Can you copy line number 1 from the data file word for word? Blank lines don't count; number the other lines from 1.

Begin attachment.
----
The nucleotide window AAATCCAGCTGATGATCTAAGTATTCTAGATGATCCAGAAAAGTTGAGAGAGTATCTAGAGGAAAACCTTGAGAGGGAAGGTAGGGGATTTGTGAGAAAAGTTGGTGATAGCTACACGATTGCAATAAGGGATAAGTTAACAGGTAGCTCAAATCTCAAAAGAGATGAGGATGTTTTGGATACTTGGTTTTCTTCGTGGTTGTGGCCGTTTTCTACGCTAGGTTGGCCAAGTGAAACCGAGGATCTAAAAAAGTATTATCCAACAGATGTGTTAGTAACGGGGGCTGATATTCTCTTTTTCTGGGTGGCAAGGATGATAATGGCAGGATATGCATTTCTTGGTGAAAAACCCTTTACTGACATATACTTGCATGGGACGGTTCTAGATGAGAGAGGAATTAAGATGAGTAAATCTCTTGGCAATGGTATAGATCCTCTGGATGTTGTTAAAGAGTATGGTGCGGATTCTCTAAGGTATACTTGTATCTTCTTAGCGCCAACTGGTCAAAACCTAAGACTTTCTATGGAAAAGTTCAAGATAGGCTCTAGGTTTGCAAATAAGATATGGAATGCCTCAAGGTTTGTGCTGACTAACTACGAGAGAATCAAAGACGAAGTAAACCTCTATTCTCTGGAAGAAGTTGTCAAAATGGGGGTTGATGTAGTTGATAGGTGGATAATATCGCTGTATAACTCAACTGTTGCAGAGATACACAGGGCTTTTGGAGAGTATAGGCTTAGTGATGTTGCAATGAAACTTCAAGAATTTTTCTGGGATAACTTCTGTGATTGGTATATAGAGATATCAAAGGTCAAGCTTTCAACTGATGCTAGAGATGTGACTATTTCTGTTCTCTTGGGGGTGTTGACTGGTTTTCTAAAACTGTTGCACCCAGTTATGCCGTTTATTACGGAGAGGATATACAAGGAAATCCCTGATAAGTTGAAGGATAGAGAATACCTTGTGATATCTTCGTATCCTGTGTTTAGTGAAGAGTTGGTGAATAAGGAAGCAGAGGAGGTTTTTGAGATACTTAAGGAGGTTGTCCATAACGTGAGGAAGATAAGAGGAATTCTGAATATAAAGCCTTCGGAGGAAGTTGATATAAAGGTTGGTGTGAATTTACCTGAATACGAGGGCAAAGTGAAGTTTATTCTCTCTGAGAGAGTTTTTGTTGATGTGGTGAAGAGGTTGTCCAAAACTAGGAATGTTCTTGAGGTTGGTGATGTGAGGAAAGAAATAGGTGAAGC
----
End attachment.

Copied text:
The nucleotide window AAATCCAGCTGATGATCTAAGTATTCTAGATGATCCAGAAAAGTTGAGAGAGTATCTAGAGGAAAACCTTGAGAGGGAAGGTAGGGGATTTGTGAGAAAAGTTGGTGATAGCTACACGATTGCAATAAGGGATAAGTTAACAGGTAGCTCAAATCTCAAAAGAGATGAGGATGTTTTGGATACTTGGTTTTCTTCGTGGTTGTGGCCGTTTTCTACGCTAGGTTGGCCAAGTGAAACCGAGGATCTAAAAAAGTATTATCCAACAGATGTGTTAGTAACGGGGGCTGATATTCTCTTTTTCTGGGTGGCAAGGATGATAATGGCAGGATATGCATTTCTTGGTGAAAAACCCTTTACTGACATATACTTGCATGGGACGGTTCTAGATGAGAGAGGAATTAAGATGAGTAAATCTCTTGGCAATGGTATAGATCCTCTGGATGTTGTTAAAGAGTATGGTGCGGATTCTCTAAGGTATACTTGTATCTTCTTAGCGCCAACTGGTCAAAACCTAAGACTTTCTATGGAAAAGTTCAAGATAGGCTCTAGGTTTGCAAATAAGATATGGAATGCCTCAAGGTTTGTGCTGACTAACTACGAGAGAATCAAAGACGAAGTAAACCTCTATTCTCTGGAAGAAGTTGTCAAAATGGGGGTTGATGTAGTTGATAGGTGGATAATATCGCTGTATAACTCAACTGTTGCAGAGATACACAGGGCTTTTGGAGAGTATAGGCTTAGTGATGTTGCAATGAAACTTCAAGAATTTTTCTGGGATAACTTCTGTGATTGGTATATAGAGATATCAAAGGTCAAGCTTTCAACTGATGCTAGAGATGTGACTATTTCTGTTCTCTTGGGGGTGTTGACTGGTTTTCTAAAACTGTTGCACCCAGTTATGCCGTTTATTACGGAGAGGATATACAAGGAAATCCCTGATAAGTTGAAGGATAGAGAATACCTTGTGATATCTTCGTATCCTGTGTTTAGTGAAGAGTTGGTGAATAAGGAAGCAGAGGAGGTTTTTGAGATACTTAAGGAGGTTGTCCATAACGTGAGGAAGATAAGAGGAATTCTGAATATAAAGCCTTCGGAGGAAGTTGATATAAAGGTTGGTGTGAATTTACCTGAATACGAGGGCAAAGTGAAGTTTATTCTCTCTGAGAGAGTTTTTGTTGATGTGGTGAAGAGGTTGTCCAAAACTAGGAATGTTCTTGAGGTTGGTGATGTGAGGAAAGAAATAGGTGAAGC